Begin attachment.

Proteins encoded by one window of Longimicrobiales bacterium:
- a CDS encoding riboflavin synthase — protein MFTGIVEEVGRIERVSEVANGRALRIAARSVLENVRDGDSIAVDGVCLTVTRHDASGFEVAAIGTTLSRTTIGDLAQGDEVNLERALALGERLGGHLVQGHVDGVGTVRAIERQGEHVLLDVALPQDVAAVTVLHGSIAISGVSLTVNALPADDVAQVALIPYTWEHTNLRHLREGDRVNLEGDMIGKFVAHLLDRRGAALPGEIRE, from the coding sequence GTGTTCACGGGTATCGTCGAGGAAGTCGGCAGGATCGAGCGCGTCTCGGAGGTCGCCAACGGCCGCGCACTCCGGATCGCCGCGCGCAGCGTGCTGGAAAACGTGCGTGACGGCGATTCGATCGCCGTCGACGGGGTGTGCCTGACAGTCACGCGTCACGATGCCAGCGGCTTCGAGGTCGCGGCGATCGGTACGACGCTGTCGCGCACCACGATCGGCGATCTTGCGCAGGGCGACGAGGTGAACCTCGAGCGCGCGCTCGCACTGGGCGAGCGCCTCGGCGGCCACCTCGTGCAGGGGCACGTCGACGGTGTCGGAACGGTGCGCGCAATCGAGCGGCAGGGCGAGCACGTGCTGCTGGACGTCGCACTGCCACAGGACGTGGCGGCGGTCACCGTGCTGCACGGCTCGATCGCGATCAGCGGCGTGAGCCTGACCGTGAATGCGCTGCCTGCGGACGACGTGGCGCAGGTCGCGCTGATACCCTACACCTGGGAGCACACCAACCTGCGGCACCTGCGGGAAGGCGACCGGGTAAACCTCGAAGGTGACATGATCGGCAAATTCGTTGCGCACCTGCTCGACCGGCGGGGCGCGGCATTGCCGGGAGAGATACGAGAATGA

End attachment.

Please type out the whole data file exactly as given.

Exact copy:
Proteins encoded by one window of Longimicrobiales bacterium:
- a CDS encoding riboflavin synthase — protein MFTGIVEEVGRIERVSEVANGRALRIAARSVLENVRDGDSIAVDGVCLTVTRHDASGFEVAAIGTTLSRTTIGDLAQGDEVNLERALALGERLGGHLVQGHVDGVGTVRAIERQGEHVLLDVALPQDVAAVTVLHGSIAISGVSLTVNALPADDVAQVALIPYTWEHTNLRHLREGDRVNLEGDMIGKFVAHLLDRRGAALPGEIRE, from the coding sequence GTGTTCACGGGTATCGTCGAGGAAGTCGGCAGGATCGAGCGCGTCTCGGAGGTCGCCAACGGCCGCGCACTCCGGATCGCCGCGCGCAGCGTGCTGGAAAACGTGCGTGACGGCGATTCGATCGCCGTCGACGGGGTGTGCCTGACAGTCACGCGTCACGATGCCAGCGGCTTCGAGGTCGCGGCGATCGGTACGACGCTGTCGCGCACCACGATCGGCGATCTTGCGCAGGGCGACGAGGTGAACCTCGAGCGCGCGCTCGCACTGGGCGAGCGCCTCGGCGGCCACCTCGTGCAGGGGCACGTCGACGGTGTCGGAACGGTGCGCGCAATCGAGCGGCAGGGCGAGCACGTGCTGCTGGACGTCGCACTGCCACAGGACGTGGCGGCGGTCACCGTGCTGCACGGCTCGATCGCGATCAGCGGCGTGAGCCTGACCGTGAATGCGCTGCCTGCGGACGACGTGGCGCAGGTCGCGCTGATACCCTACACCTGGGAGCACACCAACCTGCGGCACCTGCGGGAAGGCGACCGGGTAAACCTCGAAGGTGACATGATCGGCAAATTCGTTGCGCACCTGCTCGACCGGCGGGGCGCGGCATTGCCGGGAGAGATACGAGAATGA